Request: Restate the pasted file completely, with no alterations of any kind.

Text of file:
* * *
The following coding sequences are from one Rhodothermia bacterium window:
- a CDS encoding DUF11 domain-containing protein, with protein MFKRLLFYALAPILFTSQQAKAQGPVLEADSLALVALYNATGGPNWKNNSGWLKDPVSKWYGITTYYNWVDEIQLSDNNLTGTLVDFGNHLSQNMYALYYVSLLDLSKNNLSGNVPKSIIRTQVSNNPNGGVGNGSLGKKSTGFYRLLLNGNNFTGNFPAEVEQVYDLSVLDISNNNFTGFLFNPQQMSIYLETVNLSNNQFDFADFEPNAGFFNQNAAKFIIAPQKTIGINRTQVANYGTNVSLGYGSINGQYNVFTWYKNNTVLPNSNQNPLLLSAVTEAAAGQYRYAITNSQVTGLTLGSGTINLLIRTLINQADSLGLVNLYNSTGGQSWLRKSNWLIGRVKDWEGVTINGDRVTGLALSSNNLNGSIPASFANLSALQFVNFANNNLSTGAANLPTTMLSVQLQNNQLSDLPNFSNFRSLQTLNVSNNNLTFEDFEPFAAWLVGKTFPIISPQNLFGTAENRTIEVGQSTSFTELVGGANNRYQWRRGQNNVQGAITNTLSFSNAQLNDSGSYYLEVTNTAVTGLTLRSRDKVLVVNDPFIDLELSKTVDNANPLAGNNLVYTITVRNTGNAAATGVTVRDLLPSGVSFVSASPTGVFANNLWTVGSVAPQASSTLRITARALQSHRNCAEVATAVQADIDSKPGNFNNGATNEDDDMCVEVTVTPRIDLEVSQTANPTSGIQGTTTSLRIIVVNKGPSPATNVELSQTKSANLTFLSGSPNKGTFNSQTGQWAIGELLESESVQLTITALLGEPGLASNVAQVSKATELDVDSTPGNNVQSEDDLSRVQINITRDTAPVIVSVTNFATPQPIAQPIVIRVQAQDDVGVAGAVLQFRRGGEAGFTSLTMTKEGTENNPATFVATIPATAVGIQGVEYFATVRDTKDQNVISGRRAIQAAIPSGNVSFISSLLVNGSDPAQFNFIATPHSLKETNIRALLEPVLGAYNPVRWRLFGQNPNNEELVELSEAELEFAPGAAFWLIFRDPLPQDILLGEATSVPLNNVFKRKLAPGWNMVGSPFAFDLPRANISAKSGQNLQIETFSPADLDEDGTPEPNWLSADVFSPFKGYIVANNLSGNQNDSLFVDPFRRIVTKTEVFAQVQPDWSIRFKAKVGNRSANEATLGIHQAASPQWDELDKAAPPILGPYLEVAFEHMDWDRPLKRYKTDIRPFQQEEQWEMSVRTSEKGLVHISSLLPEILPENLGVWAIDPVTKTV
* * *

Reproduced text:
The following coding sequences are from one Rhodothermia bacterium window:
- a CDS encoding DUF11 domain-containing protein, with protein MFKRLLFYALAPILFTSQQAKAQGPVLEADSLALVALYNATGGPNWKNNSGWLKDPVSKWYGITTYYNWVDEIQLSDNNLTGTLVDFGNHLSQNMYALYYVSLLDLSKNNLSGNVPKSIIRTQVSNNPNGGVGNGSLGKKSTGFYRLLLNGNNFTGNFPAEVEQVYDLSVLDISNNNFTGFLFNPQQMSIYLETVNLSNNQFDFADFEPNAGFFNQNAAKFIIAPQKTIGINRTQVANYGTNVSLGYGSINGQYNVFTWYKNNTVLPNSNQNPLLLSAVTEAAAGQYRYAITNSQVTGLTLGSGTINLLIRTLINQADSLGLVNLYNSTGGQSWLRKSNWLIGRVKDWEGVTINGDRVTGLALSSNNLNGSIPASFANLSALQFVNFANNNLSTGAANLPTTMLSVQLQNNQLSDLPNFSNFRSLQTLNVSNNNLTFEDFEPFAAWLVGKTFPIISPQNLFGTAENRTIEVGQSTSFTELVGGANNRYQWRRGQNNVQGAITNTLSFSNAQLNDSGSYYLEVTNTAVTGLTLRSRDKVLVVNDPFIDLELSKTVDNANPLAGNNLVYTITVRNTGNAAATGVTVRDLLPSGVSFVSASPTGVFANNLWTVGSVAPQASSTLRITARALQSHRNCAEVATAVQADIDSKPGNFNNGATNEDDDMCVEVTVTPRIDLEVSQTANPTSGIQGTTTSLRIIVVNKGPSPATNVELSQTKSANLTFLSGSPNKGTFNSQTGQWAIGELLESESVQLTITALLGEPGLASNVAQVSKATELDVDSTPGNNVQSEDDLSRVQINITRDTAPVIVSVTNFATPQPIAQPIVIRVQAQDDVGVAGAVLQFRRGGEAGFTSLTMTKEGTENNPATFVATIPATAVGIQGVEYFATVRDTKDQNVISGRRAIQAAIPSGNVSFISSLLVNGSDPAQFNFIATPHSLKETNIRALLEPVLGAYNPVRWRLFGQNPNNEELVELSEAELEFAPGAAFWLIFRDPLPQDILLGEATSVPLNNVFKRKLAPGWNMVGSPFAFDLPRANISAKSGQNLQIETFSPADLDEDGTPEPNWLSADVFSPFKGYIVANNLSGNQNDSLFVDPFRRIVTKTEVFAQVQPDWSIRFKAKVGNRSANEATLGIHQAASPQWDELDKAAPPILGPYLEVAFEHMDWDRPLKRYKTDIRPFQQEEQWEMSVRTSEKGLVHISSLLPEILPENLGVWAIDPVTKTV